Thursday, April 01, 2021

Being Mortal: Medicine and What Matters in the End by Atul Gawande

This book was recommended to me by several people.  With my parents both on the cusp of 90, they said it was a great read to help us navigate the medical and senior system.  Though written by a U.S. doctor there are plenty of take aways for a Canadian too.  

The author takes a hard look at aging and what used to happen and what now happens in America in the post modern, indrustrialized society.  Our attitudes and focus have definitely taken a shift over the century from all viewpoints:  the medical field, the aged themselves and those coming up behind who are to care for their loved ones.  The author presents the idea that what medicine created in allowing longer lives has not kept up on the end of serving it's end of life citizens well, whether they are end of life through aging or or through illness.  

"Medicine has been slow to confront the very changes it has been responsible for - or to apply the knowledge we have about how to make old age better"
pg. 16

As medicine has allowed for longer lives, for the aged and the infirm, there has become more aged and less doctors who want to care for the aged.  The author points out the fact that there is no money to be made working with the aged, no challenge but to hear their regular complaints of bodies no longer working the way they used to.  Most medical students are opting for specializations that are exciting, more glamourous and making them money for their efforts.   This is not found in the caring for the aged.  As he goes through various cases he has dealt with, including his own father who faced a rare and debilitating cancer, he started to ask "What makes life worth living when old and frail or unable to care for ourselves".    He explores how medicine in it's concerns with extending life have run opposite to what might make living worthwhile for each individual.  Doctors approaches have become an "information dump" onto patients so that they can know their choices not ever pausing to ask what are the patients desires and goals for outcomes.  What do they individually want and not want, what is the goal for them.  It is as individual as each person.  And it is this that is missing in our care of them.  The author argues that quality of life for each individual should be the desired goal and doctor/patient decisions should be made upon those expressed ideals.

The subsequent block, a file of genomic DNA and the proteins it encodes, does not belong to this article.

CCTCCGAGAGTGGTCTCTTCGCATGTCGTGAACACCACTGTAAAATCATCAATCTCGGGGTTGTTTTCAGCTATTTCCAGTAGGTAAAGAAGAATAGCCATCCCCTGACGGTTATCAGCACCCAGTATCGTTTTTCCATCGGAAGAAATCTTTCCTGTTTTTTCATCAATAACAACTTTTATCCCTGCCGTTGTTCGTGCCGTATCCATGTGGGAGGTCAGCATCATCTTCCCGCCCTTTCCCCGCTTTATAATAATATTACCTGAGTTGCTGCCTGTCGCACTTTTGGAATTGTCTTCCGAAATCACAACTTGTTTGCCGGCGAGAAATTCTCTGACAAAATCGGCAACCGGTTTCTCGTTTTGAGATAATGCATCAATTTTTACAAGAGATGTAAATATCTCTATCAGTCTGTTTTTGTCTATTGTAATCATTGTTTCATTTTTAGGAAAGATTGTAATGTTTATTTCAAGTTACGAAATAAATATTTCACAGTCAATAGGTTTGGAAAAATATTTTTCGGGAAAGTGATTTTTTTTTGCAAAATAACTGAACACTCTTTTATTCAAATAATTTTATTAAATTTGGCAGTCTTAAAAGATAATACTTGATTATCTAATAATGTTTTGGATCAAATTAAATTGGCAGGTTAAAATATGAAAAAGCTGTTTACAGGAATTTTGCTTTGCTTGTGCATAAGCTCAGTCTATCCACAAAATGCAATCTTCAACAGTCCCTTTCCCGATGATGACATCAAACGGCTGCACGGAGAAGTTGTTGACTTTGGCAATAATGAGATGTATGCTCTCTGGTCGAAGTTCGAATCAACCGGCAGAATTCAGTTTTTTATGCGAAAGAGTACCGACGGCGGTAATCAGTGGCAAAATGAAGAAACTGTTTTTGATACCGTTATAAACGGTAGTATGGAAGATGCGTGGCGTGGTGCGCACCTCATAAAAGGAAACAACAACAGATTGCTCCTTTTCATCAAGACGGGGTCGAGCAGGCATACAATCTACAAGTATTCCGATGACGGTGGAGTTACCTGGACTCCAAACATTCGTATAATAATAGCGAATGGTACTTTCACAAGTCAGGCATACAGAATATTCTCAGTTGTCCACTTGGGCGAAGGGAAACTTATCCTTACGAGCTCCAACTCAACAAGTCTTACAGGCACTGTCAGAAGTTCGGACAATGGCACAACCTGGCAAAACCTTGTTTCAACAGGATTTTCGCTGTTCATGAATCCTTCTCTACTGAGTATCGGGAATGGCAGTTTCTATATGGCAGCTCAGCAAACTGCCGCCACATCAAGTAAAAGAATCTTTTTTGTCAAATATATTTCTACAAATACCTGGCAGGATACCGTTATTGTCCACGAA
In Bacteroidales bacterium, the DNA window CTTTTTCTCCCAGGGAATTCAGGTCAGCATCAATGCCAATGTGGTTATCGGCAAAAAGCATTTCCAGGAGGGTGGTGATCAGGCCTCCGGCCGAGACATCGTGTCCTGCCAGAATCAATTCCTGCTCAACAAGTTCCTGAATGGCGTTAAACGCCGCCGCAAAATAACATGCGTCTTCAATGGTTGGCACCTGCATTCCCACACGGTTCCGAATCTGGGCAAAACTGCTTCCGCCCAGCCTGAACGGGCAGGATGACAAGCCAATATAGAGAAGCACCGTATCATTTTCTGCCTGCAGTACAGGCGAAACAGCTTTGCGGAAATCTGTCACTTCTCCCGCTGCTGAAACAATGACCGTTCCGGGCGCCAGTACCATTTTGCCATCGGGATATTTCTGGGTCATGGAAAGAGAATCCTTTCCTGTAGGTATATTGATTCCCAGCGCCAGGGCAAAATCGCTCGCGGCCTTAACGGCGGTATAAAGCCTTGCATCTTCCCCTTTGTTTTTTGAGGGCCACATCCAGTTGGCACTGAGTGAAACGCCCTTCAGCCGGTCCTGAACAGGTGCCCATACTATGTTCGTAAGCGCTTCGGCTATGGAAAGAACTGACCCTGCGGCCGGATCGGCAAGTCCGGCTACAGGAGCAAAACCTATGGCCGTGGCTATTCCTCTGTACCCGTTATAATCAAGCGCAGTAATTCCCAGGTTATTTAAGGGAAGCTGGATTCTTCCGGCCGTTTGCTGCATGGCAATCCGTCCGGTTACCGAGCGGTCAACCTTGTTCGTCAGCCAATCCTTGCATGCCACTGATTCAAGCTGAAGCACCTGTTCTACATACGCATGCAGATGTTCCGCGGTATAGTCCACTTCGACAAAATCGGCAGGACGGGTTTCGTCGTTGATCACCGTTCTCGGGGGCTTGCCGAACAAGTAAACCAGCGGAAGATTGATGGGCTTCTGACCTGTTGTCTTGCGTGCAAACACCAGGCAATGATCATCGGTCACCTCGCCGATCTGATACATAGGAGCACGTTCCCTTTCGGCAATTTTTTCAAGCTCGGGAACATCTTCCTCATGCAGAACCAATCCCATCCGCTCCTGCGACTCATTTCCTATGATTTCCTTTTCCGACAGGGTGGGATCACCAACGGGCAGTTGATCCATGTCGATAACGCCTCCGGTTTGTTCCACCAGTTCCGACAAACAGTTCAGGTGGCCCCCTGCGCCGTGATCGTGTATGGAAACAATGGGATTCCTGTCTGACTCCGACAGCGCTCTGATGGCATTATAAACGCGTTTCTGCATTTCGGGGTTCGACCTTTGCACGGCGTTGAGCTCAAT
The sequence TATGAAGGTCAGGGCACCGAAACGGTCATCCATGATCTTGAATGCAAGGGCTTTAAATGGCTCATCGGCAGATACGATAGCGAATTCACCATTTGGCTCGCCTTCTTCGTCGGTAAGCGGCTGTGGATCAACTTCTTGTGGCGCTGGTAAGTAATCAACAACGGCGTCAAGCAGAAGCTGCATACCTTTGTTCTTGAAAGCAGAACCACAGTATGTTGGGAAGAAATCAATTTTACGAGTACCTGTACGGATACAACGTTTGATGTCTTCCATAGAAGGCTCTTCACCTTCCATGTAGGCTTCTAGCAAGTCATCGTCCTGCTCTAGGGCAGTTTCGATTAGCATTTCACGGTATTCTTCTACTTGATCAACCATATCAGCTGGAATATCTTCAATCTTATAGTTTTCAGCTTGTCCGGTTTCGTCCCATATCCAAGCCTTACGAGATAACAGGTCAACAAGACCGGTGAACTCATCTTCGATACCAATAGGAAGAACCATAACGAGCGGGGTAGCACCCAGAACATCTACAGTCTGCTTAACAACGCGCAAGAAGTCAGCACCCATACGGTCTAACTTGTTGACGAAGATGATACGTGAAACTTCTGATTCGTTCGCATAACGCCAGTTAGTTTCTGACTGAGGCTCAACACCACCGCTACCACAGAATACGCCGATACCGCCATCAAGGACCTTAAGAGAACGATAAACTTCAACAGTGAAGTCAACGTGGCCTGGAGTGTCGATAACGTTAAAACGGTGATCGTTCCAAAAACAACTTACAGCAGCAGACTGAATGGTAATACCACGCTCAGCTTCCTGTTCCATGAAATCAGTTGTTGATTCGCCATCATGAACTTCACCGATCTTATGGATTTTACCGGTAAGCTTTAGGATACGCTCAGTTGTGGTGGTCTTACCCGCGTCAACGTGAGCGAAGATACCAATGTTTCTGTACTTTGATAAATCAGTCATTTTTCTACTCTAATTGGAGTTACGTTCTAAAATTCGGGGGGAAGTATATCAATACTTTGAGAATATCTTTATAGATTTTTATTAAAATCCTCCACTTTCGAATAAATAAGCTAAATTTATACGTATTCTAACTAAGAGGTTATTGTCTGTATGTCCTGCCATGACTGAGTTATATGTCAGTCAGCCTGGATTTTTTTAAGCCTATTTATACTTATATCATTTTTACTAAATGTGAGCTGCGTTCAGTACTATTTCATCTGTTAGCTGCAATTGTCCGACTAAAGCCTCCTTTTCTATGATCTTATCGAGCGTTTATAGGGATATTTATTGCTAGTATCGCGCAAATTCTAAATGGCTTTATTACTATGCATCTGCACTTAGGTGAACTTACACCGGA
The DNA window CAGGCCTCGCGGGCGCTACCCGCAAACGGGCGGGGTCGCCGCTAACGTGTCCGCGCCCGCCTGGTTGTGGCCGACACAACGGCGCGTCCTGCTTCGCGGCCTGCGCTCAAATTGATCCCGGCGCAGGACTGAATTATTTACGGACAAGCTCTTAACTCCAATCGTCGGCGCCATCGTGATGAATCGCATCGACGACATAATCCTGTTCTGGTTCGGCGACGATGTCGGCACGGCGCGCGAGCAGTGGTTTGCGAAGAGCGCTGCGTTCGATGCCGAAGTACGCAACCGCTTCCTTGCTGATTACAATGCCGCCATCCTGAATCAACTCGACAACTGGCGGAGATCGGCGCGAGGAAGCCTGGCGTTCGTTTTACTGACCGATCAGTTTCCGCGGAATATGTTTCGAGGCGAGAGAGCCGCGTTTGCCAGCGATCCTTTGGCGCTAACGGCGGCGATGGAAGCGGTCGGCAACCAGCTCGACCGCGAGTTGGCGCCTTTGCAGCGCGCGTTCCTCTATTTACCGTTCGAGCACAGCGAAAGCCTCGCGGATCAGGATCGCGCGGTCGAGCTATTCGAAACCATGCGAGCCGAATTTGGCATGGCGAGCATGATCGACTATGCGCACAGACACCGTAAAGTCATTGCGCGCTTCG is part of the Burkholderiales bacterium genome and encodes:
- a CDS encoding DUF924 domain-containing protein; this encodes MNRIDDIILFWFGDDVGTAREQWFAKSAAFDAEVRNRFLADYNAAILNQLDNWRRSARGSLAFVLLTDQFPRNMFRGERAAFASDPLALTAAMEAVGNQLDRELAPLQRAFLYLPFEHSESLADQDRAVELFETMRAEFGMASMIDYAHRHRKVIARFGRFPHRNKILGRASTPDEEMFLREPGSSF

"When to shift from pushing against limits to making the best of them is not often readily apparent.  But it is clear that there are times when the cost of pushing exceeds it's value" 
pg 262